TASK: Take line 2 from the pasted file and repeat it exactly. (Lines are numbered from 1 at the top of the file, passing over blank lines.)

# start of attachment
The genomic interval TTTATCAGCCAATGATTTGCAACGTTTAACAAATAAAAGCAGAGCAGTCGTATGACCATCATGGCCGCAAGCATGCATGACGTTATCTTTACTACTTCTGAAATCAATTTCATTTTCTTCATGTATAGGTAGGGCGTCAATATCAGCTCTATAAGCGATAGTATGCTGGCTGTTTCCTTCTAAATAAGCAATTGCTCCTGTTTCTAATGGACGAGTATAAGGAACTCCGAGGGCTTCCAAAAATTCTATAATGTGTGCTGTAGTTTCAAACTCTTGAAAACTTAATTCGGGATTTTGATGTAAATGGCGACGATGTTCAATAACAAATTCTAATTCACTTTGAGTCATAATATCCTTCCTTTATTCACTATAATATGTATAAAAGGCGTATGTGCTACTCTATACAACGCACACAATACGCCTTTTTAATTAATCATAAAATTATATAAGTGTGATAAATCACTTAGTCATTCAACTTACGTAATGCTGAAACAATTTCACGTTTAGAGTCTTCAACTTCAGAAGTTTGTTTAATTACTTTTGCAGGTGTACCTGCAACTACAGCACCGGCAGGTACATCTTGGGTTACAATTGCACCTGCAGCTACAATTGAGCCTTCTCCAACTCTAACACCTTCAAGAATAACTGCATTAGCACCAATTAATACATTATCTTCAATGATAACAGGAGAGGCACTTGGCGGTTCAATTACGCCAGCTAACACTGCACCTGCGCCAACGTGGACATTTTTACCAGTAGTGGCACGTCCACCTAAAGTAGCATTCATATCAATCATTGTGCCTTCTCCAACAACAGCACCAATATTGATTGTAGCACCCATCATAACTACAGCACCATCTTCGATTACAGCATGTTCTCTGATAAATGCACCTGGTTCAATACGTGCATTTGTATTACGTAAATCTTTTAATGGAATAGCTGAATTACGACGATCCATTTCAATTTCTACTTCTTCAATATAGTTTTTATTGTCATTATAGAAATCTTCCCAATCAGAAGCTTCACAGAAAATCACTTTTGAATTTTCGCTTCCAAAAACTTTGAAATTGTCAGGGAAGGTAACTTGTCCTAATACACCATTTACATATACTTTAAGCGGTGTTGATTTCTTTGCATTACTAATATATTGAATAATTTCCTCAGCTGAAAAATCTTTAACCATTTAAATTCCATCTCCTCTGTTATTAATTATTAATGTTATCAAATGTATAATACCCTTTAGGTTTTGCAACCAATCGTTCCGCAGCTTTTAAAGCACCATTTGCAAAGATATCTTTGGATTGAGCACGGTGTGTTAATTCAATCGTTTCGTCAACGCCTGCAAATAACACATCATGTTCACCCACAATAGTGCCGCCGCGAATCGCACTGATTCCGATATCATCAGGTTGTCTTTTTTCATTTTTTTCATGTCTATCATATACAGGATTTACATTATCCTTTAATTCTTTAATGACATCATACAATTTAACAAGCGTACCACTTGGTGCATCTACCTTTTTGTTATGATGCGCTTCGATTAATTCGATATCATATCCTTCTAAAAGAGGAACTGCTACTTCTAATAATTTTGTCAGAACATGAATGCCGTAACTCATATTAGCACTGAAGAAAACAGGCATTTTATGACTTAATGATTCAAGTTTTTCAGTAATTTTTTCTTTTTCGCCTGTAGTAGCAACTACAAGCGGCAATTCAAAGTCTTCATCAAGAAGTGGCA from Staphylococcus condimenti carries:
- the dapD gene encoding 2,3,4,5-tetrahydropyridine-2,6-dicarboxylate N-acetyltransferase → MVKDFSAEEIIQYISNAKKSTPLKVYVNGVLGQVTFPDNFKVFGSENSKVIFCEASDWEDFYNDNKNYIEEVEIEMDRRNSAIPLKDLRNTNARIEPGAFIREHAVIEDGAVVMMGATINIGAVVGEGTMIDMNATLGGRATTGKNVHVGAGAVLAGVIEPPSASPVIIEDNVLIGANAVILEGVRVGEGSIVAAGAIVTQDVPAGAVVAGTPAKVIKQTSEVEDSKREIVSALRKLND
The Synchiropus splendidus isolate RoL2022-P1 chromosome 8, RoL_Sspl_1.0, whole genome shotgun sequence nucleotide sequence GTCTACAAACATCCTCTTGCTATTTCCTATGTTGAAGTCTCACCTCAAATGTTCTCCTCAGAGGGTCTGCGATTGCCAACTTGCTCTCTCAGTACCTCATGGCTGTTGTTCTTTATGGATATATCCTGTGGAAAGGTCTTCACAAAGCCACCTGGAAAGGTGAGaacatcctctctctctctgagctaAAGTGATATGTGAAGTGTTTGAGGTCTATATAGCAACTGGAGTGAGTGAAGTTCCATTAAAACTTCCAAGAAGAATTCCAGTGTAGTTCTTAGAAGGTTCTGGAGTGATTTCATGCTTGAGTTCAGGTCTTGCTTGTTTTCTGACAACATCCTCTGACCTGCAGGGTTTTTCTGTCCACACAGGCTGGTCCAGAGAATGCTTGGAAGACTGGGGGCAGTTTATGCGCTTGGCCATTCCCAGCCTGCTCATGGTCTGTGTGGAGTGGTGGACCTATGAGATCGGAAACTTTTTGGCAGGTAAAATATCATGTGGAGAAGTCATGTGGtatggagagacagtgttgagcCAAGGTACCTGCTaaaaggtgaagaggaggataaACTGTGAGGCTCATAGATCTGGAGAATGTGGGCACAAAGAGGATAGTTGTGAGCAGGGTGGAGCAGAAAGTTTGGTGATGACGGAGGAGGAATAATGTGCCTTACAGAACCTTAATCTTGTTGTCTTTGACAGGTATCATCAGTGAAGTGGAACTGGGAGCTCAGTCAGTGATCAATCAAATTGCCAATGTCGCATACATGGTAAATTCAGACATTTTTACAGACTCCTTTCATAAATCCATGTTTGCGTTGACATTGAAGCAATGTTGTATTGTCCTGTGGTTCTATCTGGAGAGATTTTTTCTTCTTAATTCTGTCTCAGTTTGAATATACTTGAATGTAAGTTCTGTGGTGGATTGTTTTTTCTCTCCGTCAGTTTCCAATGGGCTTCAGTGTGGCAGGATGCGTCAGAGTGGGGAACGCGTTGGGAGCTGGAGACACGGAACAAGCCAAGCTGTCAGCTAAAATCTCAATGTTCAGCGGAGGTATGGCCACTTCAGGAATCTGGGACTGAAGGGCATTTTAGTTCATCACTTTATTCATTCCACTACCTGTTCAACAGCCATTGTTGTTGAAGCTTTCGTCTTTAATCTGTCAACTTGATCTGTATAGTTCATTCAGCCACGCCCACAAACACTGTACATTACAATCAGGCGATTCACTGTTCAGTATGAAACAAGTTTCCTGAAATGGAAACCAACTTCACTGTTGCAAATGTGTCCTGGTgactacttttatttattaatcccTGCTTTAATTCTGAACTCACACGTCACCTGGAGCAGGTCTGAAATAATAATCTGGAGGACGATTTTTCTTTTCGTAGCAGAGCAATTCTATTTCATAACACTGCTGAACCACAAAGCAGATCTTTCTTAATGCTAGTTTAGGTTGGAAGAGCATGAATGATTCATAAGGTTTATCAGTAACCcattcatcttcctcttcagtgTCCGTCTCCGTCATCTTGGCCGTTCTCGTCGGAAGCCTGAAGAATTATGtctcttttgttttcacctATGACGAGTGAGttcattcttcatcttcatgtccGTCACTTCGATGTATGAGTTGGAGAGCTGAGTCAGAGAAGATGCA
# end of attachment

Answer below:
- the dapD gene encoding 2,3,4,5-tetrahydropyridine-2,6-dicarboxylate N-acetyltransferase → MVKDFSAEEIIQYISNAKKSTPLKVYVNGVLGQVTFPDNFKVFGSENSKVIFCEASDWEDFYNDNKNYIEEVEIEMDRRNSAIPLKDLRNTNARIEPGAFIREHAVIEDGAVVMMGATINIGAVVGEGTMIDMNATLGGRATTGKNVHVGAGAVLAGVIEPPSASPVIIEDNVLIGANAVILEGVRVGEGSIVAAGAIVTQDVPAGAVVAGTPAKVIKQTSEVEDSKREIVSALRKLND